All of Rohmer’s “Six Moral Tales” feature male protagonists who are torn between two or more women, and in all of them these protagonists are characters of questionable virtue. Jerome, along with Adrien of La Collectionneuse (1967), is easily one of the most self-interested, self-deluded, and, in some senses, cruel. Jerome talks endlessly about his impending marriage and how his actions are in the service of Aurora’s new novel, but is all comes across as willful self-delusion at best or self-serving lies at worst. Yet, Jean-Claude Brialy, a deeply accomplished actor since the 1950s, makes the character continually intriguing, if only because he talks with such conviction that it tempts the viewer to believe him.
Claire’s Knee was the second of Rohmer’s “Six Moral Tales” to be shot in color by the great Nestor Almendros, who turns every frame into an impressionistic image of luscious natural beauty that underscores the film’s erotic nature. The story’s backdrop is the month of July at the summer community around Lake Annecy on the border of France and Switzerland, which affords many gorgeous vistas of the Alps and endless green grass, the kind of natural grandeur that overwhelms the characters and renders their self-interested pursuits and games of love and infidelity all the more absurd. It is here that we can best see Rohmer as more than just a great writer of witty and literate dialogue, but also as a great director who understands how to seamlessly and meaningfully integrate character and environment.
|Claire’s Knee Criterion Collection DVD|
|Claire’s Knee is available exclusively as part of the Criterion Collection’s six-disc box set “Eric Rohmer’s Six Moral Tales,” which also includes The Bakery Girl of Monceau , Suzanne’s Career, La Collectionneuse, My Night at Maud’s, and Love in the Afternoon. In addition to supplements on each disc, the box set includes a paperback of the original stories by Eric Rohmer, as well as an insert booklet featuring Rohmer’s landmark essay “For a Talking Cinema,” excerpts from cinematographer Nestor Almendros’s autobiography, and new essays by Geoff Andrew, Ginette Vincendeau, Phillip Lopate, Kent Jones, Molly Haskell, and Armond White.|
|Audio||French Dolby Digital 1.0 Monaural|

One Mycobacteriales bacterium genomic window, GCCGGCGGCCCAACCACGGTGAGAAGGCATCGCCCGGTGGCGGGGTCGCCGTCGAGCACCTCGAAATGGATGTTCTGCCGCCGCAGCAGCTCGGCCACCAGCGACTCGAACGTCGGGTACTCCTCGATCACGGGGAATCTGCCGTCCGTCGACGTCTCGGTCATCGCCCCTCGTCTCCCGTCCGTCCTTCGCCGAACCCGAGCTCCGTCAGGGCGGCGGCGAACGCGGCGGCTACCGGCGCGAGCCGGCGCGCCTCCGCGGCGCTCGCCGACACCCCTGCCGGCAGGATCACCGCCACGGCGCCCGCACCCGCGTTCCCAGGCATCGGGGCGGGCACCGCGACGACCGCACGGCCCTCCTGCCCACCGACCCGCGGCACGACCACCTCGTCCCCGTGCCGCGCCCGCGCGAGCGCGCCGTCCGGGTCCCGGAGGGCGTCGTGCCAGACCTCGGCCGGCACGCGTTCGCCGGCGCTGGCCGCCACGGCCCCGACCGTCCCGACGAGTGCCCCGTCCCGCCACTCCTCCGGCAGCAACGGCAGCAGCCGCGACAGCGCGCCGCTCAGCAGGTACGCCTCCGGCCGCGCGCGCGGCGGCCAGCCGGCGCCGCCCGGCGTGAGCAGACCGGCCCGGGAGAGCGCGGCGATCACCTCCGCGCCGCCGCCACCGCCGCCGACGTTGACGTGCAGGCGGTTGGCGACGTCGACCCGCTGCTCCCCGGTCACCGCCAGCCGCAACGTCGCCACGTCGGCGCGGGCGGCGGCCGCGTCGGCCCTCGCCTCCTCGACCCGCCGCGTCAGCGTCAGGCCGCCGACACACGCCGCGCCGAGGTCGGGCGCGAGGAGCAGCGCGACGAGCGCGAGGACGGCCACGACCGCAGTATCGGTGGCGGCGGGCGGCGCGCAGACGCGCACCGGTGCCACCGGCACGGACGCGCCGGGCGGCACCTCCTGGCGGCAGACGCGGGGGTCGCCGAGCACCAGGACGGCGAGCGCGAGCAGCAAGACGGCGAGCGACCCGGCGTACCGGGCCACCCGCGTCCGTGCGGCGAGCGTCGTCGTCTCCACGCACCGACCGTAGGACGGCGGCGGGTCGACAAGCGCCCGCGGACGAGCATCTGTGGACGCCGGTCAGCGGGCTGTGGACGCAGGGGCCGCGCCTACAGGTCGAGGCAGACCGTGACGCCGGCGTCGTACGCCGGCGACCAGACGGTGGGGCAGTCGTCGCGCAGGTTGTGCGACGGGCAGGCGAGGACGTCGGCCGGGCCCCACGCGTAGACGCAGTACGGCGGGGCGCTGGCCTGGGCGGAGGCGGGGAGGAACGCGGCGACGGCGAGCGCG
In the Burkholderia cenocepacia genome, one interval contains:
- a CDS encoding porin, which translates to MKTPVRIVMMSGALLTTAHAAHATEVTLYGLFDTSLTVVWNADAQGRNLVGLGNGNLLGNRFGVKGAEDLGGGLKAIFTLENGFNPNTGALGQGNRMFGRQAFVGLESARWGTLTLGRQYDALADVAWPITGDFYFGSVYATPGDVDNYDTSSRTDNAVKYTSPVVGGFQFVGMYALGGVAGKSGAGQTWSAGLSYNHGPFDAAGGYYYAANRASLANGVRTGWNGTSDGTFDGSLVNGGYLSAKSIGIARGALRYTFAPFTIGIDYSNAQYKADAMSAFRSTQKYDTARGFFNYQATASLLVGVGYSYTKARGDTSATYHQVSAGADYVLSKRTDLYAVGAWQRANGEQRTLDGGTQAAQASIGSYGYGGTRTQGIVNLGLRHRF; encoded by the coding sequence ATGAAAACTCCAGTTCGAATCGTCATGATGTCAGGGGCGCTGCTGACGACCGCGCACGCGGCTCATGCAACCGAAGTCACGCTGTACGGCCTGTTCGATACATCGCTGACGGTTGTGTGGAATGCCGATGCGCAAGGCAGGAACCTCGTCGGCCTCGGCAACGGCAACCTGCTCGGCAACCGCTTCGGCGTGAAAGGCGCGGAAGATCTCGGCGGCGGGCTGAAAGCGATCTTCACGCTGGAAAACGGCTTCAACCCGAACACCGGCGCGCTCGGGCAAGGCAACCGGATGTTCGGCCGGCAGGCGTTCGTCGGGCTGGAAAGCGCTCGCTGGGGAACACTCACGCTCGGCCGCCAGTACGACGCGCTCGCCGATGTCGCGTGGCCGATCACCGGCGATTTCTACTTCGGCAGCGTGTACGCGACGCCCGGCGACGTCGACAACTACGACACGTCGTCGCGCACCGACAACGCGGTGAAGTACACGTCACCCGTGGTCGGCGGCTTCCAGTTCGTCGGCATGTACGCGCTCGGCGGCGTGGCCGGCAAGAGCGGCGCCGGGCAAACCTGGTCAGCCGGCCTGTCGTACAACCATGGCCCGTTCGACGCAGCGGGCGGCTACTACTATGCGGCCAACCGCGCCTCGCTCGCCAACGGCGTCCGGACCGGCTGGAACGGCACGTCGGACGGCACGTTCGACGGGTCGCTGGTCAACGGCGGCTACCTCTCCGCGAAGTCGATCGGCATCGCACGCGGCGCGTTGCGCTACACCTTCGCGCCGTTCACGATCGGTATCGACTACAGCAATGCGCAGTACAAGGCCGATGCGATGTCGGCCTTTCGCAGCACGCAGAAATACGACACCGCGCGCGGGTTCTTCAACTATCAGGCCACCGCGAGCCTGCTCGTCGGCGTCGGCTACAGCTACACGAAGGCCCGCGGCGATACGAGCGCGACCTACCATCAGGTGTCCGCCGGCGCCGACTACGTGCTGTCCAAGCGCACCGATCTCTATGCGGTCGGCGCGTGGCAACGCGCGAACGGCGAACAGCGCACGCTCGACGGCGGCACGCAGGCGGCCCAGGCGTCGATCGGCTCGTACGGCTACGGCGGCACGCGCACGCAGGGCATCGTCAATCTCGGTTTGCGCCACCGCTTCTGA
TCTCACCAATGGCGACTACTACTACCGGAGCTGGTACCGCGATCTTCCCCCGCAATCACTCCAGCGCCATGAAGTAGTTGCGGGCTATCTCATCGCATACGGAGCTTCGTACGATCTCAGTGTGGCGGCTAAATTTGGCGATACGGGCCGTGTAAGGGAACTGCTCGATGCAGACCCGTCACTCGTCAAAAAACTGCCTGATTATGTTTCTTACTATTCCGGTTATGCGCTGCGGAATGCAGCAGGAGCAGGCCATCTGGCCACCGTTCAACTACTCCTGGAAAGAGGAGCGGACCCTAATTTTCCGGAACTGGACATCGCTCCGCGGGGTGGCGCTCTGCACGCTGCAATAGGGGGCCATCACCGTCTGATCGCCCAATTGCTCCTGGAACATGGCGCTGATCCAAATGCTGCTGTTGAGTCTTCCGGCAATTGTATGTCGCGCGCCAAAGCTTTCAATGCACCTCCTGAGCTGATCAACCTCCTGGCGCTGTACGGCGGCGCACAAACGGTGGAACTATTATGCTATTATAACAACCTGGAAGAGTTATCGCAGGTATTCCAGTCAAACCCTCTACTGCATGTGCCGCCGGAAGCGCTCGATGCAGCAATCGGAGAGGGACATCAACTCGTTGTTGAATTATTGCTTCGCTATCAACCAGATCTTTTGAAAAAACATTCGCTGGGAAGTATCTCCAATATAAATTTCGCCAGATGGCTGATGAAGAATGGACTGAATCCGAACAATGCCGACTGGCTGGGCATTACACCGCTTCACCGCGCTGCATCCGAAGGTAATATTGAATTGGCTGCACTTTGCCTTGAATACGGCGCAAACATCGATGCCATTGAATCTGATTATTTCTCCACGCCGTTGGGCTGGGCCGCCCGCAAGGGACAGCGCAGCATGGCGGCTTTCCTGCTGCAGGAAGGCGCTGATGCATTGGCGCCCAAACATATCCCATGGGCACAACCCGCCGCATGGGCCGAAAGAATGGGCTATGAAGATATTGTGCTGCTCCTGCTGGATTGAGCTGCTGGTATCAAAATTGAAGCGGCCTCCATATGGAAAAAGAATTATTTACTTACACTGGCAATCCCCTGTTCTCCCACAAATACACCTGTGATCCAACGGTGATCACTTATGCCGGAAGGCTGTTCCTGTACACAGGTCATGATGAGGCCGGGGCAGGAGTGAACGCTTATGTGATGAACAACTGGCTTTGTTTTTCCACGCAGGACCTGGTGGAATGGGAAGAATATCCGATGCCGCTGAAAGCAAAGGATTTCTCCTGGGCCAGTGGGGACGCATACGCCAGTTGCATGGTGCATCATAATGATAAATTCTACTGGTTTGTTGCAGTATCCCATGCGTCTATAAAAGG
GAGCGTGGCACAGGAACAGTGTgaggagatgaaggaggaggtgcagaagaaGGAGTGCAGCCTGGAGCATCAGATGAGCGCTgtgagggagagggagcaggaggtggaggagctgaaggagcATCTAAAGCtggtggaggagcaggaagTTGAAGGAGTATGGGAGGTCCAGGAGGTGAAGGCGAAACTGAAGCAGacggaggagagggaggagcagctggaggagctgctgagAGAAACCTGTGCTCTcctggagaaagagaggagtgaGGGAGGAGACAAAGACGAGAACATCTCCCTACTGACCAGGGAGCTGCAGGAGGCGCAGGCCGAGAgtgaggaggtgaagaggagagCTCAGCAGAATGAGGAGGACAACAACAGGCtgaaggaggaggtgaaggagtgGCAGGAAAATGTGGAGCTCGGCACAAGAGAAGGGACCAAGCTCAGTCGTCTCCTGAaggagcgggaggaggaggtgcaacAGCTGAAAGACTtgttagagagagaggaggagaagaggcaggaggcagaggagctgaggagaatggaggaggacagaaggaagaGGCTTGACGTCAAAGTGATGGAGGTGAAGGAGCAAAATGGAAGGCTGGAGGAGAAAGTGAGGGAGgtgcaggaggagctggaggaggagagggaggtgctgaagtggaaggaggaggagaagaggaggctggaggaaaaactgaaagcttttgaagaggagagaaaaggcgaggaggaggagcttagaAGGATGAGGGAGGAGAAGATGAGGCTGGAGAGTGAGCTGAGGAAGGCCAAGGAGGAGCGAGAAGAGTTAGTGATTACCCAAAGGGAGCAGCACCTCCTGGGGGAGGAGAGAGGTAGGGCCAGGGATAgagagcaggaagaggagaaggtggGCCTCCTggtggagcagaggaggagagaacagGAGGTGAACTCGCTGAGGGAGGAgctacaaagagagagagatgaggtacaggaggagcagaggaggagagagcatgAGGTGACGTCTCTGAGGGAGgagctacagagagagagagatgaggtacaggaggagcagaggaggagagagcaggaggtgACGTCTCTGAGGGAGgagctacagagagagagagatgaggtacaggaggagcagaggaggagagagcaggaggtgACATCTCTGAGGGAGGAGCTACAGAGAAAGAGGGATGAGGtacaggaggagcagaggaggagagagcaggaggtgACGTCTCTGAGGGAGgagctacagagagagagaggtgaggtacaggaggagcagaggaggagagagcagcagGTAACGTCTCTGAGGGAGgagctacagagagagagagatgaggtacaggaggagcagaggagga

|Distributor||The Criterion Collection|
|SRP||$99.95 (box set)|
|Release Date||August 15, 2006|
|VIDEO & AUDIO|
|Criterion’s new DVD of Claire’s Knee is another gorgeous triumph, leaving the previously available Fox/Lorber disc in the dust. The transfer, which was taken from a 35mm interpositive and digitally restored, looks absolutely luminous (like all the other films in the box set, this one is windowboxed). Nestor Almendros’ gorgeous cinematography is well detailed and shimmers with strong, rich, vibrant colors. The original monaural soundtrack, taken from the 35mm magnetic track and digitally restored, sounds fine throughout, with excellent fidelity and no ambient hiss or other aural artifacts.|
|While this DVD doesn’t contain a Rohmer-directed short films like most of the other discs in the box set do, it does include The Curve (1999), a mildly intriguing 16-minute film with definite Rohmer-esque qualities (much of it consists of a conversation between a young aesthete and his new girlfriend about female beauty, objectification, and love). The film, which was shot on rather cheap-looking video, was written and directed by Edwige Shakti, who also plays the young woman and whose only other credit is a very small role in Rohmer’s 2001 film The Lady and the Duke (Rohmer is credited as a technical advisor on The Curve). |
With the exception of the French theatrical trailer, the only other supplement on this disc is a 9-minute excerpt from a 1970 episode of the French television program Le journal du cinéma featuring interviews with Jean-Claude Brialy, Béatrice Romand, and Laurence de Monahagan. They say almost nothing about the film itself because they are busy discussing Rohmer (it is particularly interesting to see Béatrice Romand and Laurence de Monahagan arguing about Rohmer’s nature--whether he’s “simple” or “complicated”). Rohmer, of course, does not appear on the program because at that time he refused to be filmed (the show’s host refers to him as “quite unsociable”).
Copyright ©2006 James Kendrick
Thoughts? E-mail James Kendrick
All images copyright © The Criterion Collection